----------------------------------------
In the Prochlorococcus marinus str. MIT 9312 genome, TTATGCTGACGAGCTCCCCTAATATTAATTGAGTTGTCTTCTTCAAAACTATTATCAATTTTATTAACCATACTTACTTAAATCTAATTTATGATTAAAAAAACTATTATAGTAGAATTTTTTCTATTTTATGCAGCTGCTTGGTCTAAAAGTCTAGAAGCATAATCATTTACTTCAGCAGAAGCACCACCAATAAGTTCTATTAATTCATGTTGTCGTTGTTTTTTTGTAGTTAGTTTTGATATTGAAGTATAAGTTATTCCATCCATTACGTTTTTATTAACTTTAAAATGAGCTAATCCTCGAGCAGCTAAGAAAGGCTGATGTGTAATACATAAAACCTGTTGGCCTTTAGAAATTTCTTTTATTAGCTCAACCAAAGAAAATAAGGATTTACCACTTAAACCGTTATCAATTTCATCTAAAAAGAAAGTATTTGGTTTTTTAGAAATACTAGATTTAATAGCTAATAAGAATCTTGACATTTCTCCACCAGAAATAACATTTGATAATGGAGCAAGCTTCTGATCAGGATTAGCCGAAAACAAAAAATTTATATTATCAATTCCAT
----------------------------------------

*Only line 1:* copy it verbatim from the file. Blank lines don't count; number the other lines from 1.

In the Prochlorococcus marinus str. MIT 9312 genome, TTATGCTGACGAGCTCCCCTAATATTAATTGAGTTGTCTTCTTCAAAACTATTATCAATTTTATTAACCATACTTACTTAAATCTAATTTATGATTAAAAAAACTATTATAGTAGAATTTTTTCTATTTTATGCAGCTGCTTGGTCTAAAAGTCTAGAAGCATAATCATTTACTTCAGCAGAAGCACCACCAATAAGTTCTATTAATTCATGTTGTCGTTGTTTTTTTGTAGTTAGTTTTGATATTGAAGTATAAGTTATTCCATCCATTACGTTTTTATTAACTTTAAAATGAGCTAATCCTCGAGCAGCTAAGAAAGGCTGATGTGTAATACATAAAACCTGTTGGCCTTTAGAAATTTCTTTTATTAGCTCAACCAAAGAAAATAAGGATTTACCACTTAAACCGTTATCAATTTCATCTAAAAAGAAAGTATTTGGTTTTTTAGAAATACTAGATTTAATAGCTAATAAGAATCTTGACATTTCTCCACCAGAAATAACATTTGATAATGGAGCAAGCTTCTGATCAGGATTAGCCGAAAACAAAAAATTTATATTATCAATTCCAT